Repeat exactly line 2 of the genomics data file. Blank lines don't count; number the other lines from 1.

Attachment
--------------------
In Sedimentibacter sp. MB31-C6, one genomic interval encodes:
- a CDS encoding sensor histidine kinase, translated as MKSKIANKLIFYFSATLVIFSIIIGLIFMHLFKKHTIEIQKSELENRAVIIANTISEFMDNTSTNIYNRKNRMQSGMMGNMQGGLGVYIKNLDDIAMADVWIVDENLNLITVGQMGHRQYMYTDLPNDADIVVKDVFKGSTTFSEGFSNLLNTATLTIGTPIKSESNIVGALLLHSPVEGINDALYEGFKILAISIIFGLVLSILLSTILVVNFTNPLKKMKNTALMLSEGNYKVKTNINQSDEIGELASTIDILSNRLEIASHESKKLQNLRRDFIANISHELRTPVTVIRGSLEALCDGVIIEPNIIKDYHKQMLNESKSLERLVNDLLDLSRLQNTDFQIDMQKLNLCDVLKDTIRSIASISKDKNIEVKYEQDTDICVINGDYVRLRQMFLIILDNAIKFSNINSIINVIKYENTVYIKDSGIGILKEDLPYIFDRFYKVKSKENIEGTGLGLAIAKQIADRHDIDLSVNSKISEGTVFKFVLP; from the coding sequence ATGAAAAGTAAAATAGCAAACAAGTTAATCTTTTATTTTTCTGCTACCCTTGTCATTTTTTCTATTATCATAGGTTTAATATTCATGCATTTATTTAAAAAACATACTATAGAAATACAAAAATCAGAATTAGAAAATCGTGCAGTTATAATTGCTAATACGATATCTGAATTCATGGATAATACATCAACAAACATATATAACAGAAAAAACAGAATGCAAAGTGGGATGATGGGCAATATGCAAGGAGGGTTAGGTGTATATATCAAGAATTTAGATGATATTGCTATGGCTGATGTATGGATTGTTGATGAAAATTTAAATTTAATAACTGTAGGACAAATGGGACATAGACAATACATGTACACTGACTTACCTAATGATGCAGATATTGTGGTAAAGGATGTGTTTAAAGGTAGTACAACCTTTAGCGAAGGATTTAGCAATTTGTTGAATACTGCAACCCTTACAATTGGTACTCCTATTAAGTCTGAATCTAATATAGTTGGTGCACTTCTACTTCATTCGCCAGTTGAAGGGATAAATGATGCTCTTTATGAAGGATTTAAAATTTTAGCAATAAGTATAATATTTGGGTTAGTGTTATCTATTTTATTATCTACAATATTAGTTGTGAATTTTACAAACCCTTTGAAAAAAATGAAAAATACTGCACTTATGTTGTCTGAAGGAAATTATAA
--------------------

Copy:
- a CDS encoding sensor histidine kinase, translated as MKSKIANKLIFYFSATLVIFSIIIGLIFMHLFKKHTIEIQKSELENRAVIIANTISEFMDNTSTNIYNRKNRMQSGMMGNMQGGLGVYIKNLDDIAMADVWIVDENLNLITVGQMGHRQYMYTDLPNDADIVVKDVFKGSTTFSEGFSNLLNTATLTIGTPIKSESNIVGALLLHSPVEGINDALYEGFKILAISIIFGLVLSILLSTILVVNFTNPLKKMKNTALMLSEGNYKVKTNINQSDEIGELASTIDILSNRLEIASHESKKLQNLRRDFIANISHELRTPVTVIRGSLEALCDGVIIEPNIIKDYHKQMLNESKSLERLVNDLLDLSRLQNTDFQIDMQKLNLCDVLKDTIRSIASISKDKNIEVKYEQDTDICVINGDYVRLRQMFLIILDNAIKFSNINSIINVIKYENTVYIKDSGIGILKEDLPYIFDRFYKVKSKENIEGTGLGLAIAKQIADRHDIDLSVNSKISEGTVFKFVLP; from the coding sequence ATGAAAAGTAAAATAGCAAACAAGTTAATCTTTTATTTTTCTGCTACCCTTGTCATTTTTTCTATTATCATAGGTTTAATATTCATGCATTTATTTAAAAAACATACTATAGAAATACAAAAATCAGAATTAGAAAATCGTGCAGTTATAATTGCTAATACGATATCTGAATTCATGGATAATACATCAACAAACATATATAACAGAAAAAACAGAATGCAAAGTGGGATGATGGGCAATATGCAAGGAGGGTTAGGTGTATATATCAAGAATTTAGATGATATTGCTATGGCTGATGTATGGATTGTTGATGAAAATTTAAATTTAATAACTGTAGGACAAATGGGACATAGACAATACATGTACACTGACTTACCTAATGATGCAGATATTGTGGTAAAGGATGTGTTTAAAGGTAGTACAACCTTTAGCGAAGGATTTAGCAATTTGTTGAATACTGCAACCCTTACAATTGGTACTCCTATTAAGTCTGAATCTAATATAGTTGGTGCACTTCTACTTCATTCGCCAGTTGAAGGGATAAATGATGCTCTTTATGAAGGATTTAAAATTTTAGCAATAAGTATAATATTTGGGTTAGTGTTATCTATTTTATTATCTACAATATTAGTTGTGAATTTTACAAACCCTTTGAAAAAAATGAAAAATACTGCACTTATGTTGTCTGAAGGAAATTATAA